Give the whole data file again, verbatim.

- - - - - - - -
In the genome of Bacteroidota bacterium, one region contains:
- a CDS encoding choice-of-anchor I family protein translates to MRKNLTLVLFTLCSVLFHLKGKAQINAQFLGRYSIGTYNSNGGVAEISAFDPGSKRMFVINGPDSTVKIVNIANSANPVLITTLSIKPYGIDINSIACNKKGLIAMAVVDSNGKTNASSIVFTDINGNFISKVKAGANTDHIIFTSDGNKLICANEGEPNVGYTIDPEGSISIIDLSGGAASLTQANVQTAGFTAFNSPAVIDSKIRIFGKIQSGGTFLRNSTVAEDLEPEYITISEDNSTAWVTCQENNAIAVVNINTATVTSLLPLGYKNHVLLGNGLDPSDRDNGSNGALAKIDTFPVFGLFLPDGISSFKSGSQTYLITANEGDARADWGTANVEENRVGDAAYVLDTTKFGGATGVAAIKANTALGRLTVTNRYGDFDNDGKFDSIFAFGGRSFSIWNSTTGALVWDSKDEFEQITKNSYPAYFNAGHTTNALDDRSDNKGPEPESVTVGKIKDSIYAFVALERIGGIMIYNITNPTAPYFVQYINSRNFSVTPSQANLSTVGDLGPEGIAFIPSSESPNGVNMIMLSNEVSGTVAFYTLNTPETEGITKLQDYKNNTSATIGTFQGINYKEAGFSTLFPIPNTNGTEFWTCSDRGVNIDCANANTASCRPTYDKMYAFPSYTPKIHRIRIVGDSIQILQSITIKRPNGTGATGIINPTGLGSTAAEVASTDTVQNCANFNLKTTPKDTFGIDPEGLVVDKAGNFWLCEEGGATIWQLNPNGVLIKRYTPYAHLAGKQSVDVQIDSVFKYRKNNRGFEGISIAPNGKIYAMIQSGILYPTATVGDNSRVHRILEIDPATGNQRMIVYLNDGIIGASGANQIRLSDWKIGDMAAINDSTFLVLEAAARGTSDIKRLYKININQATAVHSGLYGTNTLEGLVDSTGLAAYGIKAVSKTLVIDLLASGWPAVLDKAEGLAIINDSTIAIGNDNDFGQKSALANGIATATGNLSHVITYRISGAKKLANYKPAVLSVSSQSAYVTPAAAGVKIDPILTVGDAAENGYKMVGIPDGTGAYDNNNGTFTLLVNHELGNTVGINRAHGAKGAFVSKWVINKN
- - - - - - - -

In the genome of Bacteroidota bacterium, one region contains:
- a CDS encoding choice-of-anchor I family protein translates to MRKNLTLVLFTLCSVLFHLKGKAQINAQFLGRYSIGTYNSNGGVAEISAFDPGSKRMFVINGPDSTVKIVNIANSANPVLITTLSIKPYGIDINSIACNKKGLIAMAVVDSNGKTNASSIVFTDINGNFISKVKAGANTDHIIFTSDGNKLICANEGEPNVGYTIDPEGSISIIDLSGGAASLTQANVQTAGFTAFNSPAVIDSKIRIFGKIQSGGTFLRNSTVAEDLEPEYITISEDNSTAWVTCQENNAIAVVNINTATVTSLLPLGYKNHVLLGNGLDPSDRDNGSNGALAKIDTFPVFGLFLPDGISSFKSGSQTYLITANEGDARADWGTANVEENRVGDAAYVLDTTKFGGATGVAAIKANTALGRLTVTNRYGDFDNDGKFDSIFAFGGRSFSIWNSTTGALVWDSKDEFEQITKNSYPAYFNAGHTTNALDDRSDNKGPEPESVTVGKIKDSIYAFVALERIGGIMIYNITNPTAPYFVQYINSRNFSVTPSQANLSTVGDLGPEGIAFIPSSESPNGVNMIMLSNEVSGTVAFYTLNTPETEGITKLQDYKNNTSATIGTFQGINYKEAGFSTLFPIPNTNGTEFWTCSDRGVNIDCANANTASCRPTYDKMYAFPSYTPKIHRIRIVGDSIQILQSITIKRPNGTGATGIINPTGLGSTAAEVASTDTVQNCANFNLKTTPKDTFGIDPEGLVVDKAGNFWLCEEGGATIWQLNPNGVLIKRYTPYAHLAGKQSVDVQIDSVFKYRKNNRGFEGISIAPNGKIYAMIQSGILYPTATVGDNSRVHRILEIDPATGNQRMIVYLNDGIIGASGANQIRLSDWKIGDMAAINDSTFLVLEAAARGTSDIKRLYKININQATAVHSGLYGTNTLEGLVDSTGLAAYGIKAVSKTLVIDLLASGWPAVLDKAEGLAIINDSTIAIGNDNDFGQKSALANGIATATGNLSHVITYRISGAKKLANYKPAVLSVSSQSAYVTPAAAGVKIDPILTVGDAAENGYKMVGIPDGTGAYDNNNGTFTLLVNHELGNTVGINRAHGAKGAFVSKWVINKN